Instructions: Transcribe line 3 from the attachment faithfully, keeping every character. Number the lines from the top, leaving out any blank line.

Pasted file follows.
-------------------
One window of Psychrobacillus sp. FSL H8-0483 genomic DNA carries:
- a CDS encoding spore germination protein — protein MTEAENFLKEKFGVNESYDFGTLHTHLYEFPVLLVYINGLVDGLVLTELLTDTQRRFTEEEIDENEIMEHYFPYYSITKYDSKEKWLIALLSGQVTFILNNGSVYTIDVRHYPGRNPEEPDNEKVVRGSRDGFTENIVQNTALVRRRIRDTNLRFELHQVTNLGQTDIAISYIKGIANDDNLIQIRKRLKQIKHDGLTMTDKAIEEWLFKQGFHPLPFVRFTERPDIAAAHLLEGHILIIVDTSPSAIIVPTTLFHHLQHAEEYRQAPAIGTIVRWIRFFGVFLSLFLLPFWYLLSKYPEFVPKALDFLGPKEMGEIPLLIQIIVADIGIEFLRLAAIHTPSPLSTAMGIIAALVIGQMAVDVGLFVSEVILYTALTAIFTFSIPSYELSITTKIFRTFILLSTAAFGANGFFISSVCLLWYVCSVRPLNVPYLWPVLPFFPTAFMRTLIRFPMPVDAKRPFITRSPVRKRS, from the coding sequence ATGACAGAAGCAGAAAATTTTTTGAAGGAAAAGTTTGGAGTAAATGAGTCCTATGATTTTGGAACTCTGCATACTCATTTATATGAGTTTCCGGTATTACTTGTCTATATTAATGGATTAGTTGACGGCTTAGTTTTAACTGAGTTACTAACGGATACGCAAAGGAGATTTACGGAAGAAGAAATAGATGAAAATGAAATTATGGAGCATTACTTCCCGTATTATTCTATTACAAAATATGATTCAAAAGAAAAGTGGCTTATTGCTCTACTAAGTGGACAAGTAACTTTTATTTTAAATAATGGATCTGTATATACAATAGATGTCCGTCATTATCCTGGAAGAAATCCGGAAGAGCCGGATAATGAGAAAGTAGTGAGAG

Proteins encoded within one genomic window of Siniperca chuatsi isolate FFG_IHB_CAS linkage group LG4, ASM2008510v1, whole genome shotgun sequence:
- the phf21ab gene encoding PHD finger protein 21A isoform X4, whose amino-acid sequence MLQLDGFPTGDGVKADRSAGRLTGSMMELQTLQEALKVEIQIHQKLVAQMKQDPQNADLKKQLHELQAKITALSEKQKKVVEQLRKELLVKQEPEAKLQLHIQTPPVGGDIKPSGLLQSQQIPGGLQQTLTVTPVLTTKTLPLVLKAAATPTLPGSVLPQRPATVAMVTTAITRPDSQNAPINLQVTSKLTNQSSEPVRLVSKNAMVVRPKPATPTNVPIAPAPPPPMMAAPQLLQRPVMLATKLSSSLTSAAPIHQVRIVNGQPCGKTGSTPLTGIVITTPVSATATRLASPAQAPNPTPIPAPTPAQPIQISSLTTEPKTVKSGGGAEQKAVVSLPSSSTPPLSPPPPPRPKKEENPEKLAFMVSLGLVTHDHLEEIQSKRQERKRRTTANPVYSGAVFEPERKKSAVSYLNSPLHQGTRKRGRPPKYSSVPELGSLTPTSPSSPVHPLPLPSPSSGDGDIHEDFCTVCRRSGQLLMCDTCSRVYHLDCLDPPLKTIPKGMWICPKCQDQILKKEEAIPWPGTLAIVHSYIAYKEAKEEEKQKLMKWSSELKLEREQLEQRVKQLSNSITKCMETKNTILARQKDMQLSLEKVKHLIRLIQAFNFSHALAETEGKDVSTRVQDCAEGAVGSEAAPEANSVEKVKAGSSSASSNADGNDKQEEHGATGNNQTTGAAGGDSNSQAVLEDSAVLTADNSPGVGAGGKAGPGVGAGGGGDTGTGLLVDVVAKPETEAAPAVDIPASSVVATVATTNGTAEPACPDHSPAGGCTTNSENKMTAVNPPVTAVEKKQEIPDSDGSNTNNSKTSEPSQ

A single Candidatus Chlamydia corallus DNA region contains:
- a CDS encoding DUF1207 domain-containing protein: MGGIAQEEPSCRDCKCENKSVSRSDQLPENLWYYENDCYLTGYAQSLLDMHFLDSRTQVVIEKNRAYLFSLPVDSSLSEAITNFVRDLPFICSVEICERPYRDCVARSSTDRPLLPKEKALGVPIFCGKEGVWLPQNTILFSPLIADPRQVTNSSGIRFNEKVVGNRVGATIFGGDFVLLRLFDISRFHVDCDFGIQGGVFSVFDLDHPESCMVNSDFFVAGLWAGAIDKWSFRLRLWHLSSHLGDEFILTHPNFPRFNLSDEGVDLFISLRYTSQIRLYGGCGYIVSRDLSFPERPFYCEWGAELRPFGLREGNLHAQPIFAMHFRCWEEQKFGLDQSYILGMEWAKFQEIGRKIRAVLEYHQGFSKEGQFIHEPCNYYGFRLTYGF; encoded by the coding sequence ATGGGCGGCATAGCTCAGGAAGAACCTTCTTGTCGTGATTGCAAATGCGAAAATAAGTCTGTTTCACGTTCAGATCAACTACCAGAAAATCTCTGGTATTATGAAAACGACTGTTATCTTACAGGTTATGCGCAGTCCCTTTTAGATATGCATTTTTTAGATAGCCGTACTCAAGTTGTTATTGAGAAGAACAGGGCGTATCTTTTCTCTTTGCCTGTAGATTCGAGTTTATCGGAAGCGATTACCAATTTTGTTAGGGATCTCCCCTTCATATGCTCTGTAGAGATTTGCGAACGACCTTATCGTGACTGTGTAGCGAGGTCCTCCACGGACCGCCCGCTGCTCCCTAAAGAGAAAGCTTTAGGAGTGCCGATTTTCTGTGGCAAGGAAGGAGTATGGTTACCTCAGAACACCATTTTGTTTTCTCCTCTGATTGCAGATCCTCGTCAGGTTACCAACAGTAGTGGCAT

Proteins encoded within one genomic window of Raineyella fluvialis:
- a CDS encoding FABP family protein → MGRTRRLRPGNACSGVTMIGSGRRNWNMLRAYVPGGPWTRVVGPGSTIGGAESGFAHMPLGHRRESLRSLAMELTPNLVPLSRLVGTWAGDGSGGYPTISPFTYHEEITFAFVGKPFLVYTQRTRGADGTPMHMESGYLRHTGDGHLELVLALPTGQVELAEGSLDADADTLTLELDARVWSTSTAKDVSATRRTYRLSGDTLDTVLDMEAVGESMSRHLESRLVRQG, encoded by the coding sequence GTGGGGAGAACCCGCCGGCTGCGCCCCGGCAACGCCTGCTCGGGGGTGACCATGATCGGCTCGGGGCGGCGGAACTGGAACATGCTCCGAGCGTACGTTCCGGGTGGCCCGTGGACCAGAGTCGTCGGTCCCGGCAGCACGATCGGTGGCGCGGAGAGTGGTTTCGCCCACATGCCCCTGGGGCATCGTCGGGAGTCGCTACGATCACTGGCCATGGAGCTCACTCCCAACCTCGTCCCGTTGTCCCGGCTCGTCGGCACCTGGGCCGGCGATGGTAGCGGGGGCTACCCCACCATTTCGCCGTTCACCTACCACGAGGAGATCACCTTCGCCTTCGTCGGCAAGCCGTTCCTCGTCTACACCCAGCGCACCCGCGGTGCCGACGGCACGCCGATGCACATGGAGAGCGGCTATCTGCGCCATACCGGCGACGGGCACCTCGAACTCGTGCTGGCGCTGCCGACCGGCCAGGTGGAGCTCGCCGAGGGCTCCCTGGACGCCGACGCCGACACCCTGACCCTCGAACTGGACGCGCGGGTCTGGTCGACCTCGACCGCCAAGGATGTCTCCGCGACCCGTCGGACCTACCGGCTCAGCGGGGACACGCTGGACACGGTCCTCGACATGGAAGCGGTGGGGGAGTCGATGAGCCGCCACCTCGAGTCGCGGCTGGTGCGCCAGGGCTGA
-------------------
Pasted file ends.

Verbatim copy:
Proteins encoded within one genomic window of Siniperca chuatsi isolate FFG_IHB_CAS linkage group LG4, ASM2008510v1, whole genome shotgun sequence: